Mike: I want to say I'm confident in a good performance from Kansas City's defense to somewhat offset their offensive woes, but did you know that we had Kansas City as the worst defensive line against the run last year? I sure as heck didn't.

Tom: They're giving up a home game to play the Lions in London. They play at the Packers and Vikings as well.

And yes, thus the need for a healthy Poe all season.

Respectable is a good expectation for Kansas City this year. Around .500 unless everything breaks right. Which it could, but I don't love it. Under.

Mike: Their pass rush is fearsome, and it might be Denver's undoing, but this team is just incomplete. I expect someone to catch a touchdown pass in 2015 for the Chiefs, but I don't expect it to happen too often. Under.

OAKLAND RAIDERS (5.5)

Tom: The thing about the Raiders: I wrote last season that they were more talented than the 2013 Raiders. And I still picked them go under. And they were, and they did.

Mike: And the same will probably hold true this year!

Tom: The 2015 Raiders are better than the 2014 Raiders. A line of only 5.5 isn't too hard to pass. But I'm still not sure I'm going to pick them to go over, because man, it was a long climb from the depth they sunk to.

Latavius Murray looked like a superstar compared to the Raiders' other backs; I'm not sure he's even an average starter at best, let alone more than that. Derek Carr was a checkdown artist, and we'll have to see how much he does in his second season. Amari Cooper should be a good player, but I'm not changing my pre-draft opinion that he's unlikely to be a franchise-changing player.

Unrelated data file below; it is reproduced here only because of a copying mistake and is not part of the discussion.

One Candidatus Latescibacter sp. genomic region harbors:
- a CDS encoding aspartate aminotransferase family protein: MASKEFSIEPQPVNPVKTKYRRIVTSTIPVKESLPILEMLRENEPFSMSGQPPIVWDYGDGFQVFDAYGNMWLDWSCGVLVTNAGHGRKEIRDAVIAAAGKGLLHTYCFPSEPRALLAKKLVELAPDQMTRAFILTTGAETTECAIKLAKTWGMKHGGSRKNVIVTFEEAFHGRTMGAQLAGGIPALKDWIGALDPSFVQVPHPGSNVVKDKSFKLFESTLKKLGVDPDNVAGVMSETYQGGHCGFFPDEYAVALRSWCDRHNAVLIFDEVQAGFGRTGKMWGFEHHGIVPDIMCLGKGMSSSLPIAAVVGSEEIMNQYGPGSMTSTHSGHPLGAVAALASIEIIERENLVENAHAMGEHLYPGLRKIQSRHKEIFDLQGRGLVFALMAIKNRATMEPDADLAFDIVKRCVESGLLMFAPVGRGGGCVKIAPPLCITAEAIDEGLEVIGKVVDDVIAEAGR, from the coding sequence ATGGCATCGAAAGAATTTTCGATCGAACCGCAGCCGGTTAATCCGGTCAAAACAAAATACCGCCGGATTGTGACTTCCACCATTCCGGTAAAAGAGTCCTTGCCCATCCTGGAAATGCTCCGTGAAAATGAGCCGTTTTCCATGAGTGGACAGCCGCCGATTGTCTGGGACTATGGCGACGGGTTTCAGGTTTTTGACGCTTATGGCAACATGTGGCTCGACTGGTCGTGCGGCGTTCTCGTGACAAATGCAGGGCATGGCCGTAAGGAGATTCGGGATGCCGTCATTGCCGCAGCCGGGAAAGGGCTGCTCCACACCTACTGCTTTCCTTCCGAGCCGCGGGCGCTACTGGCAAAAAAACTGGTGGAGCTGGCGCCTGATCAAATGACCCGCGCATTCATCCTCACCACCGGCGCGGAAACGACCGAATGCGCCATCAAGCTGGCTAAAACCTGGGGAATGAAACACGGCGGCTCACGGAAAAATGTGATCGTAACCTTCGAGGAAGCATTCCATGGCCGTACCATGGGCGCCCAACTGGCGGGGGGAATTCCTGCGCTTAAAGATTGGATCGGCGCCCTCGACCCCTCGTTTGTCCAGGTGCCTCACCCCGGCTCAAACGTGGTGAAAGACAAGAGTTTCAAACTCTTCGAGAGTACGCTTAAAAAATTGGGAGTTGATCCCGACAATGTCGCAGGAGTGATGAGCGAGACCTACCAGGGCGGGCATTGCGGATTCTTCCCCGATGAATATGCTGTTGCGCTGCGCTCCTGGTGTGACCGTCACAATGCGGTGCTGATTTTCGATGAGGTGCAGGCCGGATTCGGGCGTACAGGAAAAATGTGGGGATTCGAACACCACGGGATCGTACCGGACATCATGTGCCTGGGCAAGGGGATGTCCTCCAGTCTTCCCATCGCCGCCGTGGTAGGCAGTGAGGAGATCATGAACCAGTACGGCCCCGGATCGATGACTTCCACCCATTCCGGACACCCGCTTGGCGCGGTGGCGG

Mike: The nice thing about Oakland is that you can see there's some real progress being made working from the lines out.

Tom: They're definitely investing in the lines. Khalil Mack is going to destroy some people, or at least if they're anywhere close to as bad as Bradley Sowell was on Sunday Night Football. Cornerback scares the heck out of me. D.J. Hayden is going to be a human target until they get too tired of him being a human target and bench him for somebody else, who could not beat him out in the first place.

Mike: They brought in Rodney Hudson to bolster the weak middle of the offensive line, which should pay dividends.

Tom: I thought Stefen Wisniewski was the best player on the line in 2013. Oh, and Menelik Watson just tore his Achilles and is out for the year.

Mike: That's not great, but it might not be fatal. Watson was terrible last year and Austin Howard was horrific switching to guard. I mean, it's all relative. The Raiders are a terrible team. They're either bad or bad with upside pretty much everywhere. The offensive line and defensive front seven, though? That's the upside, and that'll pay dividends down the road.

Tom: Watson was one of those "bad with upside" players.

Mike: Upside is the expectation of success. Watson was a lottery ticket, since we're using baseball terms tonight. And he'll be around next year.

Tom: Also, shiny new head coach. I remember an ESPN piece, probably by Kevin Seifert, around the start of last season ranking the coaches. The consensus was we had no idea how good Dennis Allen was, because he had no chance to win. We knew who Jack Del Rio is. He's not incompetent, but I've seen too much of him to rate him as good.

Mike: I think Del Rio is a good coach to start moving toward success. He's not the coach you want when you're a contender. Fortunately (?) for Oakland, they're nowhere near that conversation. It's worth noting that we have the Raiders with the most difficult schedule in football. While the process might be improving, the results will likely be just as ugly as last year. Under.